Service programs reduce that complexity. The initial requirement needs only one parameter list, so I could just write a procedure and call it. But adding an additional parameter list is easier. First, I separate the business logic into Business Logic A and procedure interface A1. Interface A1 has the same parameters as the original parameter list, and it calls Business Logic A. To add the new interface, I just need to create procedure interface A2. It accepts an order number. It calls the same business logic as A1, but it passes different parameters. Yes, I have to expand the parameter list for Business Logic A, but A1 does that internally, and the application programs calling A1 don't know about it. This technique hides the complexities of passing that information to the business logic from the application program. And then, when I add a third case—say, finding all the inventory allocated to a specific work center—then I add procedure interface A3, and none of the applications using the A1 and A2 interfaces are any the wiser.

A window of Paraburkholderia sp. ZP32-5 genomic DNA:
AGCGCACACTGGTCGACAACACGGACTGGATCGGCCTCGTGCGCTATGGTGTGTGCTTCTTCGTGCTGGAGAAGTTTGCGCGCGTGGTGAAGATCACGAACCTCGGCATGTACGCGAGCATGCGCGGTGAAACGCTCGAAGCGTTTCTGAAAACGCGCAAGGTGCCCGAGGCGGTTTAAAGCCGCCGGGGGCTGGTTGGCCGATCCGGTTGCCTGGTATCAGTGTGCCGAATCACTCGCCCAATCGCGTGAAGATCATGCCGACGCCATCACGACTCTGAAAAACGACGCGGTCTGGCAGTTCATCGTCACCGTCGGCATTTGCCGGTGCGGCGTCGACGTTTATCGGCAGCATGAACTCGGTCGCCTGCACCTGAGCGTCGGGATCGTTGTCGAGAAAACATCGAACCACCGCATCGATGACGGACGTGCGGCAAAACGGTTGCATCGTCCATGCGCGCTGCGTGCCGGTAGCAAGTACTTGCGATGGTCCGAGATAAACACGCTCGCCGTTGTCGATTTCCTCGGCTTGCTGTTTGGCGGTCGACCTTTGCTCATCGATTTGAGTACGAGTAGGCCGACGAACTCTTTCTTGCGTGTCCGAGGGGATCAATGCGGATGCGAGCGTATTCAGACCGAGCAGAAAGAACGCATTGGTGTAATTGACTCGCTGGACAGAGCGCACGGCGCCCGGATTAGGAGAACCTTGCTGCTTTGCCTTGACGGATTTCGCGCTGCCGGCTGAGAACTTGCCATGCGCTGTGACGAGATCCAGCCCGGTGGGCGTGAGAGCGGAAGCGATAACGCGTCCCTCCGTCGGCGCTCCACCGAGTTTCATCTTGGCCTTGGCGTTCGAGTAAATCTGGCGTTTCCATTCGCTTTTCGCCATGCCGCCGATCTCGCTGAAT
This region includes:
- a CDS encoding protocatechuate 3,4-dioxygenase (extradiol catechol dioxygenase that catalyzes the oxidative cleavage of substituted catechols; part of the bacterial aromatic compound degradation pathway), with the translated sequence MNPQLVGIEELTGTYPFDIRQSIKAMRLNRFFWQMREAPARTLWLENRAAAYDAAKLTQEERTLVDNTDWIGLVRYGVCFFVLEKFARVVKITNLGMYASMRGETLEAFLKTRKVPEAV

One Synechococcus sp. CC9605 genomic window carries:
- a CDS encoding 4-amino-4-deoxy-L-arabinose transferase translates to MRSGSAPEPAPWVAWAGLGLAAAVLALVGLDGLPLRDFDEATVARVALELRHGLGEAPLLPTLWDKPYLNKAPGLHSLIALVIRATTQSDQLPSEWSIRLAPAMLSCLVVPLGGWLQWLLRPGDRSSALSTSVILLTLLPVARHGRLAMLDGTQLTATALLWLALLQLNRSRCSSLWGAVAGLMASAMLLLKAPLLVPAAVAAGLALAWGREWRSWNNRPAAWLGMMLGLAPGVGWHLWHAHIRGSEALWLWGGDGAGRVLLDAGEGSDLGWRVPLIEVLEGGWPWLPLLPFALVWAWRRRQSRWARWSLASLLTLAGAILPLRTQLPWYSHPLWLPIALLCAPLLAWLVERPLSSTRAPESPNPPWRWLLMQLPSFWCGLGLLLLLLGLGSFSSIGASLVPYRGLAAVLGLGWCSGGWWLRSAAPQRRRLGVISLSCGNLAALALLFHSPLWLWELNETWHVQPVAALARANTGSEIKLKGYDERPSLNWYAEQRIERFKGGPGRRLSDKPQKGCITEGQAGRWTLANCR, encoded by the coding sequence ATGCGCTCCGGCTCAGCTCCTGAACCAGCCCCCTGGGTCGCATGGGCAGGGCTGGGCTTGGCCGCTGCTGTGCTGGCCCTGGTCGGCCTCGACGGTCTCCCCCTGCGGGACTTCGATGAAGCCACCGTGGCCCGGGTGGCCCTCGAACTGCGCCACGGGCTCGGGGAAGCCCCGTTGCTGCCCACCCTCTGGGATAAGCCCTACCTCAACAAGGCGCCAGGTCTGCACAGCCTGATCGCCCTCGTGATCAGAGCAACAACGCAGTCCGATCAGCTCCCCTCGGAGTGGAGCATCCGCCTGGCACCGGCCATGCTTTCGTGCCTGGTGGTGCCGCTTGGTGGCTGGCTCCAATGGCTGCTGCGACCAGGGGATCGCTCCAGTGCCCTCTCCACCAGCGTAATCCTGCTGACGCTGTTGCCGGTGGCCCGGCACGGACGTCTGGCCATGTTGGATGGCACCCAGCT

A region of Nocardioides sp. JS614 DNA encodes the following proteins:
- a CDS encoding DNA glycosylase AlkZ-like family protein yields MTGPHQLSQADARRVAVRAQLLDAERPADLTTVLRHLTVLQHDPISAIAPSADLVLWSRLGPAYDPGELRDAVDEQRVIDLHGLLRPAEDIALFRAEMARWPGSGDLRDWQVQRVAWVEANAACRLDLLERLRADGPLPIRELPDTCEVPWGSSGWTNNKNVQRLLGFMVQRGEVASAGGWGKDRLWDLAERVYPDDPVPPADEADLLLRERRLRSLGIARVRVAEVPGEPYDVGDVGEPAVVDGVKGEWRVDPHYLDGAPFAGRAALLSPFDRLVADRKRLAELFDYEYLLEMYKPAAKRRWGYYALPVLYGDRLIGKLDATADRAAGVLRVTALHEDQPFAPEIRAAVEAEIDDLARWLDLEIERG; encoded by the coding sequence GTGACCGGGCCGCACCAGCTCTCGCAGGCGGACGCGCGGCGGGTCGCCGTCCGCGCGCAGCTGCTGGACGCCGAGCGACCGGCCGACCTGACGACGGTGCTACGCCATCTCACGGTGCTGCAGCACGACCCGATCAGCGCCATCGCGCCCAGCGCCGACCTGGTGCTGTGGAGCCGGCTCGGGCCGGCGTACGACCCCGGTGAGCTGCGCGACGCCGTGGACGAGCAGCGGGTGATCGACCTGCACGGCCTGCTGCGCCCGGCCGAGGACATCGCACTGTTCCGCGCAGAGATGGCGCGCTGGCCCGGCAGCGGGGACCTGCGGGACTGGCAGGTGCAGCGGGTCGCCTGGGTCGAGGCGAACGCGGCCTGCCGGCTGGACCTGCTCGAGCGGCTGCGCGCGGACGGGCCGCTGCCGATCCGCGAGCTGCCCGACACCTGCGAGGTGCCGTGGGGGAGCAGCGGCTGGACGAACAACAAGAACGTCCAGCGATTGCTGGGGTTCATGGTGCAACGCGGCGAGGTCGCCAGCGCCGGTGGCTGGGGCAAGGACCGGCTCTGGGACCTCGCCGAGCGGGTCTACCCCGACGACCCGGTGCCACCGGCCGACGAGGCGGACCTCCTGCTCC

To be fair, I could do this without service programs. I would simply write what I call a "wrapper" program for each of the procedure interfaces A1–A4, and those programs in turn call the generic business logic component after loading the appropriate parameters in the parameter list. It's perfectly doable and the additional overhead is small (but not zero), but you can end up with a lot of individual ILE programs, each of which you have to shove into the 10-character QSYS naming conventions, whereas service program procedures have a lot more flexibility in naming.